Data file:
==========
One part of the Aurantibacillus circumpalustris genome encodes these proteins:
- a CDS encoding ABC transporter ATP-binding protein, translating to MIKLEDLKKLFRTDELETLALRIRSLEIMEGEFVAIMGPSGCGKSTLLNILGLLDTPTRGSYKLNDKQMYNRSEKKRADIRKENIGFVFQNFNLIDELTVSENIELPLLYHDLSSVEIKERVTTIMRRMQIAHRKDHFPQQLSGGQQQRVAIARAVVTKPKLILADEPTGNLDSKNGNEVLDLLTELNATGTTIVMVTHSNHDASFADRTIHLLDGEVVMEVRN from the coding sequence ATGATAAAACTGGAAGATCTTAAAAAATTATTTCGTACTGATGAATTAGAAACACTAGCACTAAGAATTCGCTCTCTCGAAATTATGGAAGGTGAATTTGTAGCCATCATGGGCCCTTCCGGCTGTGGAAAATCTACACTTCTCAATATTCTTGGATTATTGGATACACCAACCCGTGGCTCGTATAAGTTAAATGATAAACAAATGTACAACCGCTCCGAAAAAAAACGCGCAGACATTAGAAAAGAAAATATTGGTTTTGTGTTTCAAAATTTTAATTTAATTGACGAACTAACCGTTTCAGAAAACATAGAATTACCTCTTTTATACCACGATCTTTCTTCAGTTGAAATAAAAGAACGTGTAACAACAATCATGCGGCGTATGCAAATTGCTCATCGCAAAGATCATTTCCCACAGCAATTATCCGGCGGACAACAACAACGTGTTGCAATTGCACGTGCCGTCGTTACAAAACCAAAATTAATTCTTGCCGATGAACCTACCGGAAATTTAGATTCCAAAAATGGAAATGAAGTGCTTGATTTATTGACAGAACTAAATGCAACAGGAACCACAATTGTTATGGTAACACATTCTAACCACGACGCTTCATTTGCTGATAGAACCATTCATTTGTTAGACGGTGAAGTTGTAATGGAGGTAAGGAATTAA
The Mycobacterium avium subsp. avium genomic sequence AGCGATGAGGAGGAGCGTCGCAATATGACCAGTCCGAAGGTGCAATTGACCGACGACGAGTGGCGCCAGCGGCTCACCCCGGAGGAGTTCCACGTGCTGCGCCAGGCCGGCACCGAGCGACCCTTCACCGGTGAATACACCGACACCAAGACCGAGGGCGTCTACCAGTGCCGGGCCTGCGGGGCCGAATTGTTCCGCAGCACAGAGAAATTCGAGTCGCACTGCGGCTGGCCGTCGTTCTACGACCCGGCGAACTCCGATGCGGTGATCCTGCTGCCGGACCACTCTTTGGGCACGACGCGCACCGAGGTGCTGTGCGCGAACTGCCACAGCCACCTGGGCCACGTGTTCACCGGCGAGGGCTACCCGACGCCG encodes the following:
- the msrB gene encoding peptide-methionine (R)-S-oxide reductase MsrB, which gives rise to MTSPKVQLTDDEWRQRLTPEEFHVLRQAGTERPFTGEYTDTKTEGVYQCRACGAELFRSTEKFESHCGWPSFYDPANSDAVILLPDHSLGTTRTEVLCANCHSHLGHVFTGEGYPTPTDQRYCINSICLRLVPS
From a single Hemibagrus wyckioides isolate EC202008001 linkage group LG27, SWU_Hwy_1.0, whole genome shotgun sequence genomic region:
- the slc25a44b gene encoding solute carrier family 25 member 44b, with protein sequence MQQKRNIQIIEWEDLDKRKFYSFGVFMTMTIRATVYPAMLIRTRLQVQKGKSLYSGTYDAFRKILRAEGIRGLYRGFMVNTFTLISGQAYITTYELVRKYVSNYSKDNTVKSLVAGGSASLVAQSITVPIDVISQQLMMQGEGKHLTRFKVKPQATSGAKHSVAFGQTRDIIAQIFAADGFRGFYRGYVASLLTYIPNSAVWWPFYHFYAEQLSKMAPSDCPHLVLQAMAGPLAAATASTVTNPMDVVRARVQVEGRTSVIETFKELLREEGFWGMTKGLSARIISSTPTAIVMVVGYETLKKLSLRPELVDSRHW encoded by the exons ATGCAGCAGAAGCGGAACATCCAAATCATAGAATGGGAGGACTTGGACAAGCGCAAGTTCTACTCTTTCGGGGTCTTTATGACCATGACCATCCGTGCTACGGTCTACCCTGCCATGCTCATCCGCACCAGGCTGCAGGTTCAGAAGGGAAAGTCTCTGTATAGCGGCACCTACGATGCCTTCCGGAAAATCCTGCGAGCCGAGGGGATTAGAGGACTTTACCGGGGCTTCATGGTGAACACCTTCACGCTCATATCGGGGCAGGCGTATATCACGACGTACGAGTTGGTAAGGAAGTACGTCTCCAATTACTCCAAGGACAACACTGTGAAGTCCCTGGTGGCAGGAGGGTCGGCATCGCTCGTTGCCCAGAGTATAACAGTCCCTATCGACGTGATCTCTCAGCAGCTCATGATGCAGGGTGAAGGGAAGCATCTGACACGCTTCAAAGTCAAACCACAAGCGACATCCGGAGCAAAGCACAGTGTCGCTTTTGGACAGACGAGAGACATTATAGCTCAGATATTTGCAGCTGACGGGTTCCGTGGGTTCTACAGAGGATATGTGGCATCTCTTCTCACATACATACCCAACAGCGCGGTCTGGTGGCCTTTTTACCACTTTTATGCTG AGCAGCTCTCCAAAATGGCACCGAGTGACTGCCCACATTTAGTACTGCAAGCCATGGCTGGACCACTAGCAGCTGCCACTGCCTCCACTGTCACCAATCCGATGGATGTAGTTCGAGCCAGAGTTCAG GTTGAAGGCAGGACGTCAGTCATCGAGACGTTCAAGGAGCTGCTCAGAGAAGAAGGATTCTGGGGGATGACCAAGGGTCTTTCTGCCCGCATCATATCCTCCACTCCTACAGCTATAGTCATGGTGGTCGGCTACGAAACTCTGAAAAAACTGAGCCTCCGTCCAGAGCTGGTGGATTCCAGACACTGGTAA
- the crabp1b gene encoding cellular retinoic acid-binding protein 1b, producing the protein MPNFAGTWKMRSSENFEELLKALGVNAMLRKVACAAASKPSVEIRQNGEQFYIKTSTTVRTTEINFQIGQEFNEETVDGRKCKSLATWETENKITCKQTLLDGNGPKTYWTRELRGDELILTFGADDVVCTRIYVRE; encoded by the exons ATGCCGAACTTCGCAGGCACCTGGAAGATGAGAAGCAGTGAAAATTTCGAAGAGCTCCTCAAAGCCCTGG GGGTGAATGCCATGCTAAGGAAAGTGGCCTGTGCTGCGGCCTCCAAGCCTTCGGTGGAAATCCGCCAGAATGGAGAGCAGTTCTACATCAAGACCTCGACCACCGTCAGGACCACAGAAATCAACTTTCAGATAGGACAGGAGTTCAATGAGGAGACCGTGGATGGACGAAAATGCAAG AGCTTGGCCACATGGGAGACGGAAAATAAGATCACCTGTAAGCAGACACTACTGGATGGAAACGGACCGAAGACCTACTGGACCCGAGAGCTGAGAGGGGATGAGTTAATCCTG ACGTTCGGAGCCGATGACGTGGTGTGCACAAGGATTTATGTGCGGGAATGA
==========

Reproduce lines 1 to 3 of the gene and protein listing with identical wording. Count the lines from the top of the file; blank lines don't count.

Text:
One part of the Aurantibacillus circumpalustris genome encodes these proteins:
- a CDS encoding ABC transporter ATP-binding protein, translating to MIKLEDLKKLFRTDELETLALRIRSLEIMEGEFVAIMGPSGCGKSTLLNILGLLDTPTRGSYKLNDKQMYNRSEKKRADIRKENIGFVFQNFNLIDELTVSENIELPLLYHDLSSVEIKERVTTIMRRMQIAHRKDHFPQQLSGGQQQRVAIARAVVTKPKLILADEPTGNLDSKNGNEVLDLLTELNATGTTIVMVTHSNHDASFADRTIHLLDGEVVMEVRN from the coding sequence ATGATAAAACTGGAAGATCTTAAAAAATTATTTCGTACTGATGAATTAGAAACACTAGCACTAAGAATTCGCTCTCTCGAAATTATGGAAGGTGAATTTGTAGCCATCATGGGCCCTTCCGGCTGTGGAAAATCTACACTTCTCAATATTCTTGGATTATTGGATACACCAACCCGTGGCTCGTATAAGTTAAATGATAAACAAATGTACAACCGCTCCGAAAAAAAACGCGCAGACATTAGAAAAGAAAATATTGGTTTTGTGTTTCAAAATTTTAATTTAATTGACGAACTAACCGTTTCAGAAAACATAGAATTACCTCTTTTATACCACGATCTTTCTTCAGTTGAAATAAAAGAACGTGTAACAACAATCATGCGGCGTATGCAAATTGCTCATCGCAAAGATCATTTCCCACAGCAATTATCCGGCGGACAACAACAACGTGTTGCAATTGCACGTGCCGTCGTTACAAAACCAAAATTAATTCTTGCCGATGAACCTACCGGAAATTTAGATTCCAAAAATGGAAATGAAGTGCTTGATTTATTGACAGAACTAAATGCAACAGGAACCACAATTGTTATGGTAACACATTCTAACCACGACGCTTCATTTGCTGATAGAACCATTCATTTGTTAGACGGTGAAGTTGTAATGGAGGTAAGGAATTAA
The Mycobacterium avium subsp. avium genomic sequence AGCGATGAGGAGGAGCGTCGCAATATGACCAGTCCGAAGGTGCAATTGACCGACGACGAGTGGCGCCAGCGGCTCACCCCGGAGGAGTTCCACGTGCTGCGCCAGGCCGGCACCGAGCGACCCTTCACCGGTGAATACACCGACACCAAGACCGAGGGCGTCTACCAGTGCCGGGCCTGCGGGGCCGAATTGTTCCGCAGCACAGAGAAATTCGAGTCGCACTGCGGCTGGCCGTCGTTCTACGACCCGGCGAACTCCGATGCGGTGATCCTGCTGCCGGACCACTCTTTGGGCACGACGCGCACCGAGGTGCTGTGCGCGAACTGCCACAGCCACCTGGGCCACGTGTTCACCGGCGAGGGCTACCCGACGCCG encodes the following: